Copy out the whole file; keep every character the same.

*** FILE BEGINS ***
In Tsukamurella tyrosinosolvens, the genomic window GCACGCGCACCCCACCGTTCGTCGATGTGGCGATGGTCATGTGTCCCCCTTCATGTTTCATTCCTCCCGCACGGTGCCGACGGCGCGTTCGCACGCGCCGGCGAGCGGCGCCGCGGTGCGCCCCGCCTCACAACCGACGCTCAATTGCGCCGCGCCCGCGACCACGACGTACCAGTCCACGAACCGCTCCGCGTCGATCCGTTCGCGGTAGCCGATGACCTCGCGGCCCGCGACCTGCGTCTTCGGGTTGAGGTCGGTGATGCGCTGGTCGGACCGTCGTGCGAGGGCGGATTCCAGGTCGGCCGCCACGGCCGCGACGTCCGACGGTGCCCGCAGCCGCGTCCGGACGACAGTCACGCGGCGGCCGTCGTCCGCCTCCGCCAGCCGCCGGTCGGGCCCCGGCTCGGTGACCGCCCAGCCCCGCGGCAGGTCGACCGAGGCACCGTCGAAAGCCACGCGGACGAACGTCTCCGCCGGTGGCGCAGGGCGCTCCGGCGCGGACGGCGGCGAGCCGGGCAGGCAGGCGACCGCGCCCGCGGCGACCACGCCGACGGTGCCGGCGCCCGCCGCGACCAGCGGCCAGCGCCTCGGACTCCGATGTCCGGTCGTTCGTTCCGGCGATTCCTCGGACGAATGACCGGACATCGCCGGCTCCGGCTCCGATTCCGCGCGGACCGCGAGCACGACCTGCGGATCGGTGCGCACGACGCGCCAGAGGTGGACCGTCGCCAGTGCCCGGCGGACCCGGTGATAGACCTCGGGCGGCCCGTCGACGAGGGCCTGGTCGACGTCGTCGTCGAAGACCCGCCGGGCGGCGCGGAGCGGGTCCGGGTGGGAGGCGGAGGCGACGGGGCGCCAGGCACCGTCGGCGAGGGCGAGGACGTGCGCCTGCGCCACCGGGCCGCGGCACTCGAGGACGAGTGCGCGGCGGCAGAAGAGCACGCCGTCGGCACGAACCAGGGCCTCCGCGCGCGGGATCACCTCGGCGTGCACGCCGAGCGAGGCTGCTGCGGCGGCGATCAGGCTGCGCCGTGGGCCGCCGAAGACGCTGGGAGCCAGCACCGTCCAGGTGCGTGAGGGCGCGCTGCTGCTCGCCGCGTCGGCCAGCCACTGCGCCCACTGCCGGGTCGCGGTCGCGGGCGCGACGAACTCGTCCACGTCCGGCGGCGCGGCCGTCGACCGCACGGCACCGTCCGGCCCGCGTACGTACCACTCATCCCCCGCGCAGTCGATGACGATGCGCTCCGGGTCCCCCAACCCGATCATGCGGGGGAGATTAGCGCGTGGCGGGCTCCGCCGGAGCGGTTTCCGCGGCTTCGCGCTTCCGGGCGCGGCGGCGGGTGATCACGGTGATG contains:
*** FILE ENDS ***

In Tsukamurella tyrosinosolvens, the genomic window GCACGCGCACCCCACCGTTCGTCGATGTGGCGATGGTCATGTGTCCCCCTTCATGTTTCATTCCTCCCGCACGGTGCCGACGGCGCGTTCGCACGCGCCGGCGAGCGGCGCCGCGGTGCGCCCCGCCTCACAACCGACGCTCAATTGCGCCGCGCCCGCGACCACGACGTACCAGTCCACGAACCGCTCCGCGTCGATCCGTTCGCGGTAGCCGATGACCTCGCGGCCCGCGACCTGCGTCTTCGGGTTGAGGTCGGTGATGCGCTGGTCGGACCGTCGTGCGAGGGCGGATTCCAGGTCGGCCGCCACGGCCGCGACGTCCGACGGTGCCCGCAGCCGCGTCCGGACGACAGTCACGCGGCGGCCGTCGTCCGCCTCCGCCAGCCGCCGGTCGGGCCCCGGCTCGGTGACCGCCCAGCCCCGCGGCAGGTCGACCGAGGCACCGTCGAAAGCCACGCGGACGAACGTCTCCGCCGGTGGCGCAGGGCGCTCCGGCGCGGACGGCGGCGAGCCGGGCAGGCAGGCGACCGCGCCCGCGGCGACCACGCCGACGGTGCCGGCGCCCGCCGCGACCAGCGGCCAGCGCCTCGGACTCCGATGTCCGGTCGTTCGTTCCGGCGATTCCTCGGACGAATGACCGGACATCGCCGGCTCCGGCTCCGATTCCGCGCGGACCGCGAGCACGACCTGCGGATCGGTGCGCACGACGCGCCAGAGGTGGACCGTCGCCAGTGCCCGGCGGACCCGGTGATAGACCTCGGGCGGCCCGTCGACGAGGGCCTGGTCGACGTCGTCGTCGAAGACCCGCCGGGCGGCGCGGAGCGGGTCCGGGTGGGAGGCGGAGGCGACGGGGCGCCAGGCACCGTCGGCGAGGGCGAGGACGTGCGCCTGCGCCACCGGGCCGCGGCACTCGAGGACGAGTGCGCGGCGGCAGAAGAGCACGCCGTCGGCACGAACCAGGGCCTCCGCGCGCGGGATCACCTCGGCGTGCACGCCGAGCGAGGCTGCTGCGGCGGCGATCAGGCTGCGCCGTGGGCCGCCGAAGACGCTGGGAGCCAGCACCGTCCAGGTGCGTGAGGGCGCGCTGCTGCTCGCCGCGTCGGCCAGCCACTGCGCCCACTGCCGGGTCGCGGTCGCGGGCGCGACGAACTCGTCCACGTCCGGCGGCGCGGCCGTCGACCGCACGGCACCGTCCGGCCCGCGTACGTACCACTCATCCCCCGCGCAGTCGATGACGATGCGCTCCGGGTCCCCCAACCCGATCATGCGGGGGAGATTAGCGCGTGGCGGGCTCCGCCGGAGCGGTTTCCGCGGCTTCGCGCTTCCGGGCGCGGCGGCGGGTGATCACGGTGATG contains: